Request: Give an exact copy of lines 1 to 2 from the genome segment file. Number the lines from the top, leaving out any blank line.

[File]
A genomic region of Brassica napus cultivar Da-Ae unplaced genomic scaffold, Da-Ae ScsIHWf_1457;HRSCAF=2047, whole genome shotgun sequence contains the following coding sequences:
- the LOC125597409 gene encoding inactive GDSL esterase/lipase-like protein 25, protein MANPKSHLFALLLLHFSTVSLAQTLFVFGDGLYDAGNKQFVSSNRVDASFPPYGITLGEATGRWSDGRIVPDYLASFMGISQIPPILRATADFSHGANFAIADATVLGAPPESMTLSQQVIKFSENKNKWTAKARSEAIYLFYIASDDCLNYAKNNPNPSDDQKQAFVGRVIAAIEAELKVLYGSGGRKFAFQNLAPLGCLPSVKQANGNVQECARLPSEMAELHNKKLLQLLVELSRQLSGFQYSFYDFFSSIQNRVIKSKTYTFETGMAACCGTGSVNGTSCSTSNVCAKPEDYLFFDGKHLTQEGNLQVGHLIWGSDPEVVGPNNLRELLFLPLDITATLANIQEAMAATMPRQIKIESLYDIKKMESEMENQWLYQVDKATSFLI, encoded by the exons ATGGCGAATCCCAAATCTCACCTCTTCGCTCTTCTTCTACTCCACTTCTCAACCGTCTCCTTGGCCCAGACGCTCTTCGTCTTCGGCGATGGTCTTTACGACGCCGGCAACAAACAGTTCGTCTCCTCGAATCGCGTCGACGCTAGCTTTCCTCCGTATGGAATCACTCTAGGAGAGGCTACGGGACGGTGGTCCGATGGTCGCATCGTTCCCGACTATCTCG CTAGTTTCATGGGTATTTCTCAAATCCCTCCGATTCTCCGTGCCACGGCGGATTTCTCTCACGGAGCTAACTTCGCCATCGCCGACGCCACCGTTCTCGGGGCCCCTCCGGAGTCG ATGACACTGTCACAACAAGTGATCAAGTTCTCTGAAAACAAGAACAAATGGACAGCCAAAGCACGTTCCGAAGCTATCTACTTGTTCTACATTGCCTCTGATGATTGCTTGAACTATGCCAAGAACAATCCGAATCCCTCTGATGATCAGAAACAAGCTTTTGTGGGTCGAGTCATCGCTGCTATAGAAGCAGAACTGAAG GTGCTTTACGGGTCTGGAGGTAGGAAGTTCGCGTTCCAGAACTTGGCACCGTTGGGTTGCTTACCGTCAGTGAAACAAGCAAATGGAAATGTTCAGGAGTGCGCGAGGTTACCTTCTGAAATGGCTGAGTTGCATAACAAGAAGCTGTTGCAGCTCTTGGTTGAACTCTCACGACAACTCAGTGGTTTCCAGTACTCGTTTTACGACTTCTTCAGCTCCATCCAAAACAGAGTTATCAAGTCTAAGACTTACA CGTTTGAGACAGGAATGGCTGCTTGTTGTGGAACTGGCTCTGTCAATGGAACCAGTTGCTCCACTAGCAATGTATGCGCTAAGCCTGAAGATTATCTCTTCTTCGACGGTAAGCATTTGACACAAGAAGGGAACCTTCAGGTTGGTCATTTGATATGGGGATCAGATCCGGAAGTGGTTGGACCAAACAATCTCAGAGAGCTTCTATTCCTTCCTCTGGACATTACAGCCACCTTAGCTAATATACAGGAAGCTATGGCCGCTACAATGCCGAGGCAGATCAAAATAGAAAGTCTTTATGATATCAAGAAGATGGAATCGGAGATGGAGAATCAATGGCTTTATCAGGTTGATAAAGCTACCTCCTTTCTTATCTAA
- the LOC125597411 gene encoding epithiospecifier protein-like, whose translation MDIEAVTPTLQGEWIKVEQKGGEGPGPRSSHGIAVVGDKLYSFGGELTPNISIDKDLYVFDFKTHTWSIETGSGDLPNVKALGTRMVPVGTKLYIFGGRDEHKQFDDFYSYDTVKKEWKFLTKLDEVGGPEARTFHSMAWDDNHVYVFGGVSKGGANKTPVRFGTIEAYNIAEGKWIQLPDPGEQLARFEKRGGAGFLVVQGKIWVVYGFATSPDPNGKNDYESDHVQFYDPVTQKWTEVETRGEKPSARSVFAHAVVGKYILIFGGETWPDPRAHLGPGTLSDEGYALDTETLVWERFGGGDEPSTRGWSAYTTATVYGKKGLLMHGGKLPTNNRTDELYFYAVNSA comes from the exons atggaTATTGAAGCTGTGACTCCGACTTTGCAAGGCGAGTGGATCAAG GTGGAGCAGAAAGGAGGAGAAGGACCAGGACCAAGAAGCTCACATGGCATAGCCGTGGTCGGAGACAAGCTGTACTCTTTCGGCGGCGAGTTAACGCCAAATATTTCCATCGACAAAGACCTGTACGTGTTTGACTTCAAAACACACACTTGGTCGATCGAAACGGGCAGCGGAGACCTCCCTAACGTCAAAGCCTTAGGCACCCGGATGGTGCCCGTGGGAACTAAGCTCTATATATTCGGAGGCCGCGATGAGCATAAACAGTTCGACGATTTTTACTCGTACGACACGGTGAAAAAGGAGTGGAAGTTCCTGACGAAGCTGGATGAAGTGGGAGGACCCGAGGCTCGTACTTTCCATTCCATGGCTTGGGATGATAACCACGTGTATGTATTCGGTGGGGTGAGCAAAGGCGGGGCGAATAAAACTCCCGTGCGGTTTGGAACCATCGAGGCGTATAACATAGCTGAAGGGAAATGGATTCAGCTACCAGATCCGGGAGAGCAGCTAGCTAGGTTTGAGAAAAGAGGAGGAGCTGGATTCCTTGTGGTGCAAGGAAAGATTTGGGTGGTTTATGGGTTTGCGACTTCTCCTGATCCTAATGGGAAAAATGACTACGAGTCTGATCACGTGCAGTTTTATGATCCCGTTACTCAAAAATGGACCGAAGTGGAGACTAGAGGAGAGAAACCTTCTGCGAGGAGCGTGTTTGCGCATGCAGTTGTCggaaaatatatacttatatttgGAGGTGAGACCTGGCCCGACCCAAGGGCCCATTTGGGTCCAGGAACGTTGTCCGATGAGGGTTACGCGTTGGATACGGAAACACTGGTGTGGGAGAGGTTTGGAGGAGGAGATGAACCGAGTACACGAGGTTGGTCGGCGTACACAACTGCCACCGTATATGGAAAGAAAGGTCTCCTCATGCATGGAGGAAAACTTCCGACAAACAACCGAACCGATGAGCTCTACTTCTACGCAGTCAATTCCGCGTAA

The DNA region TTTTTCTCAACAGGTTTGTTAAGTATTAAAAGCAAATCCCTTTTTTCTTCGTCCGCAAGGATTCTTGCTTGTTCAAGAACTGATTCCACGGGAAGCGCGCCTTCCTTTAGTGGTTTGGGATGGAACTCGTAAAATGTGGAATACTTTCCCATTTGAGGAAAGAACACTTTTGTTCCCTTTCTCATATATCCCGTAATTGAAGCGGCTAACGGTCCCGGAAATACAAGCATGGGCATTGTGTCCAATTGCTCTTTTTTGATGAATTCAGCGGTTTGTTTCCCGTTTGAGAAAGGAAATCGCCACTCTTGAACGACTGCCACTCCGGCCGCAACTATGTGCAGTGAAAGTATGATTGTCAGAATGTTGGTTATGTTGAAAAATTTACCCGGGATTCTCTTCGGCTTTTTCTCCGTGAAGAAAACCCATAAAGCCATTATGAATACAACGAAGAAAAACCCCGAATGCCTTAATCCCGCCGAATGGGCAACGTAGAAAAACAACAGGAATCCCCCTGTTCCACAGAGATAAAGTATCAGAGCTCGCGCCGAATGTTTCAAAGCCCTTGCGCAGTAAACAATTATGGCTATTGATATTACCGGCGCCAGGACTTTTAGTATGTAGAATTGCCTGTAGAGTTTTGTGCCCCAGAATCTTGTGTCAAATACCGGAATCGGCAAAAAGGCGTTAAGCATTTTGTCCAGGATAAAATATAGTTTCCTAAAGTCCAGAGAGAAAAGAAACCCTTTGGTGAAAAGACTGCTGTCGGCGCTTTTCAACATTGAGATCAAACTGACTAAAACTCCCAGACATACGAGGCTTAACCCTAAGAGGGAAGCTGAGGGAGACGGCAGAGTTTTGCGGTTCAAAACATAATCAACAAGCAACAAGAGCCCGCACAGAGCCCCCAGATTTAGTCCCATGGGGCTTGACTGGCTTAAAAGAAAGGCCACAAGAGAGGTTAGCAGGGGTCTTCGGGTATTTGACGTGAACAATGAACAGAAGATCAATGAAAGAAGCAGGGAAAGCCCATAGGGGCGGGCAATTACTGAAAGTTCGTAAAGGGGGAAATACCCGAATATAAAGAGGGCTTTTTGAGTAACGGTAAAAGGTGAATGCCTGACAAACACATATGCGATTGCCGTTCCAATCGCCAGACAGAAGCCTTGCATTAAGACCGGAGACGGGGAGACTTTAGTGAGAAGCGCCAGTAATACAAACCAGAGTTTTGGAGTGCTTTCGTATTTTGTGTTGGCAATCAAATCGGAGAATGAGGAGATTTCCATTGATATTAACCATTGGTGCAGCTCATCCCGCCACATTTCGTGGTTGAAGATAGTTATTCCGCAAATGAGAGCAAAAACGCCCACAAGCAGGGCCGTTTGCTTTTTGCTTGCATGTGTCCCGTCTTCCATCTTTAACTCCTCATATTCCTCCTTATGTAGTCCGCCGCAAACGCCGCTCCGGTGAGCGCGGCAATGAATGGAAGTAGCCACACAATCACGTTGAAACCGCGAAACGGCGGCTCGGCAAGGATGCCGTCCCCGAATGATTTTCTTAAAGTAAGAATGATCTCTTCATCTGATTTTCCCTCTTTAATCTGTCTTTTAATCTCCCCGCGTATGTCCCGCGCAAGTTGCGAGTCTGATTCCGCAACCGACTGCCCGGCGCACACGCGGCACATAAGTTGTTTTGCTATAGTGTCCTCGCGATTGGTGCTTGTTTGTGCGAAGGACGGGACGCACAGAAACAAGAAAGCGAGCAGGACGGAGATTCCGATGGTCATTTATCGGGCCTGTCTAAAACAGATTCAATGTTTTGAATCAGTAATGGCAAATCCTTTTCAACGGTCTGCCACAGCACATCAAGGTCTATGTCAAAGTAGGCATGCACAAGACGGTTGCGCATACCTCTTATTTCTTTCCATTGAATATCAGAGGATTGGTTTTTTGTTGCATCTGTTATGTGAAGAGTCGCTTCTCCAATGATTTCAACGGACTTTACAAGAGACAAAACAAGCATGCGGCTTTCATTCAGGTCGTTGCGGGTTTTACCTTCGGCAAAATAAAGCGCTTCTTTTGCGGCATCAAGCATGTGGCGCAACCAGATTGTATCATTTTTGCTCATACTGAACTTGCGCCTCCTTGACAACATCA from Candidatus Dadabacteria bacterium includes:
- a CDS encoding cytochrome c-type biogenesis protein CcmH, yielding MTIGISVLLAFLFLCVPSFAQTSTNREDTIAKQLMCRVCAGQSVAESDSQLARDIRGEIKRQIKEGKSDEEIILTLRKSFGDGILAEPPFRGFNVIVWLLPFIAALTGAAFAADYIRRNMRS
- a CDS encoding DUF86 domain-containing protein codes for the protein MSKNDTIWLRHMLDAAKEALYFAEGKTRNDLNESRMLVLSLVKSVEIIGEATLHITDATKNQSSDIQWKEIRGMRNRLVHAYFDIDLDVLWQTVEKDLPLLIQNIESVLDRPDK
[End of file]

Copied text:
A genomic region of Brassica napus cultivar Da-Ae unplaced genomic scaffold, Da-Ae ScsIHWf_1457;HRSCAF=2047, whole genome shotgun sequence contains the following coding sequences:
- the LOC125597409 gene encoding inactive GDSL esterase/lipase-like protein 25, protein MANPKSHLFALLLLHFSTVSLAQTLFVFGDGLYDAGNKQFVSSNRVDASFPPYGITLGEATGRWSDGRIVPDYLASFMGISQIPPILRATADFSHGANFAIADATVLGAPPESMTLSQQVIKFSENKNKWTAKARSEAIYLFYIASDDCLNYAKNNPNPSDDQKQAFVGRVIAAIEAELKVLYGSGGRKFAFQNLAPLGCLPSVKQANGNVQECARLPSEMAELHNKKLLQLLVELSRQLSGFQYSFYDFFSSIQNRVIKSKTYTFETGMAACCGTGSVNGTSCSTSNVCAKPEDYLFFDGKHLTQEGNLQVGHLIWGSDPEVVGPNNLRELLFLPLDITATLANIQEAMAATMPRQIKIESLYDIKKMESEMENQWLYQVDKATSFLI, encoded by the exons ATGGCGAATCCCAAATCTCACCTCTTCGCTCTTCTTCTACTCCACTTCTCAACCGTCTCCTTGGCCCAGACGCTCTTCGTCTTCGGCGATGGTCTTTACGACGCCGGCAACAAACAGTTCGTCTCCTCGAATCGCGTCGACGCTAGCTTTCCTCCGTATGGAATCACTCTAGGAGAGGCTACGGGACGGTGGTCCGATGGTCGCATCGTTCCCGACTATCTCG CTAGTTTCATGGGTATTTCTCAAATCCCTCCGATTCTCCGTGCCACGGCGGATTTCTCTCACGGAGCTAACTTCGCCATCGCCGACGCCACCGTTCTCGGGGCCCCTCCGGAGTCG ATGACACTGTCACAACAAGTGATCAAGTTCTCTGAAAACAAGAACAAATGGACAGCCAAAGCACGTTCCGAAGCTATCTACTTGTTCTACATTGCCTCTGATGATTGCTTGAACTATGCCAAGAACAATCCGAATCCCTCTGATGATCAGAAACAAGCTTTTGTGGGTCGAGTCATCGCTGCTATAGAAGCAGAACTGAAG GTGCTTTACGGGTCTGGAGGTAGGAAGTTCGCGTTCCAGAACTTGGCACCGTTGGGTTGCTTACCGTCAGTGAAACAAGCAAATGGAAATGTTCAGGAGTGCGCGAGGTTACCTTCTGAAATGGCTGAGTTGCATAACAAGAAGCTGTTGCAGCTCTTGGTTGAACTCTCACGACAACTCAGTGGTTTCCAGTACTCGTTTTACGACTTCTTCAGCTCCATCCAAAACAGAGTTATCAAGTCTAAGACTTACA CGTTTGAGACAGGAATGGCTGCTTGTTGTGGAACTGGCTCTGTCAATGGAACCAGTTGCTCCACTAGCAATGTATGCGCTAAGCCTGAAGATTATCTCTTCTTCGACGGTAAGCATTTGACACAAGAAGGGAACCTTCAGGTTGGTCATTTGATATGGGGATCAGATCCGGAAGTGGTTGGACCAAACAATCTCAGAGAGCTTCTATTCCTTCCTCTGGACATTACAGCCACCTTAGCTAATATACAGGAAGCTATGGCCGCTACAATGCCGAGGCAGATCAAAATAGAAAGTCTTTATGATATCAAGAAGATGGAATCGGAGATGGAGAATCAATGGCTTTATCAGGTTGATAAAGCTACCTCCTTTCTTATCTAA